Recently, I was tagged on twitter about a blog post entitled “Pro-Life Objections to Induced Pluripotent Stem Cells.” On a number of occasions, especially when I screen our documentary film Lines That Divide: The Great Stem Cell Debate, I am asked the questions this post raises. That’s when I turn to the various experts CBC depends on to vet the science. In this particular instance I turned to my colleague, Dr. David Prentice, who was so kind to offer these helpful thoughts. With his permission, I pass them along to you.
Objection 1- iPSC could be used for cloning.
So could Adult stem cells, or any other cell in the body. As far as the tetraploid complementation (you stick a cell inside a group of cells that have formed the trophoblast layer of an early embryo, and the inserted cell forms the embryo itself) that too could be done with adult stem cells. But the frequency of success at getting a born “clone” is extremely low, similar to SCNT cloning. This is not an argument against iPSC, but how they might be used.
Objection 2- viruses or DNA used in iPSC creation were from fetal tissue.
It’s true that some of the early experiments, and some that continue today, make the viruses in fetal tissue, but that’s not a requirement for iPSC creation. It’s a convenience or preference or habit of that particular scientist. They could just as well have used adult tissue or DNA.
This is an argument against some of the tools, but not against the technique.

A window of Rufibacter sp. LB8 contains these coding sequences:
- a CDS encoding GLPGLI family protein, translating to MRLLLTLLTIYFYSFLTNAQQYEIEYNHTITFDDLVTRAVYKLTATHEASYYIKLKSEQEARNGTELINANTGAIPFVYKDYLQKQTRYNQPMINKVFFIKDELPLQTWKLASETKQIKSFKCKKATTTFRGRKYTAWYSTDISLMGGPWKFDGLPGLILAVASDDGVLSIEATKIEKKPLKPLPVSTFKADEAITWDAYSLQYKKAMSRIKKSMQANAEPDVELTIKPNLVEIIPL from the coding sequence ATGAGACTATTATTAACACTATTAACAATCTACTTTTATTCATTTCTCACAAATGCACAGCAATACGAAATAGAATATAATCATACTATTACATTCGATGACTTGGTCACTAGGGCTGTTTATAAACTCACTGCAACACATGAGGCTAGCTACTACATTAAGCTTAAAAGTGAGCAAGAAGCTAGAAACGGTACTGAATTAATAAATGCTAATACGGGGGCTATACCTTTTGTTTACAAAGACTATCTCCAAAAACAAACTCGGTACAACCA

Objection 3- iPSC no good for patients.
This one may indeed be true, since like ESC, they like to grow and make tumors. That’s the test used to see if they are pluripotent, if they form a tumor in a mouse. But they could still be useful in lab studies, disease models, drug screening. This is not an ethical argument against iPSC and Adult stem cells are doing the patient treatments now.
Objection 4- iPSC can be used to generate gametes.
Yes, just as ESC have been, though those gametes are questionable in their maturity and function. And in fact, Adult stem cells have also been used to generate gametes.
This is an argument against how iPSC might be used, not a valid argument against iPSC.
- Jennifer Lahl is founder and president of The Center for Bioethics and Culture Network. Lahl couples her 25 years of experience as a pediatric critical care nurse, a hospital administrator, and a senior-level nursing manager with a deep passion to speak for those who have no voice. Lahl’s writings have appeared in various publications including Cambridge University Press, the San Francisco Chronicle, the Dallas Morning News, and the American Journal of Bioethics. As a field expert, she is routinely interviewed on radio and television including ABC, CBS, PBS, and NPR. She is also called upon to speak alongside lawmakers and members of the scientific community, even being invited to speak to members of the European Parliament in Brussels to address issues of egg trafficking; she has three times addressed the United Nations during the Commission on the Status of Women on egg and womb trafficking.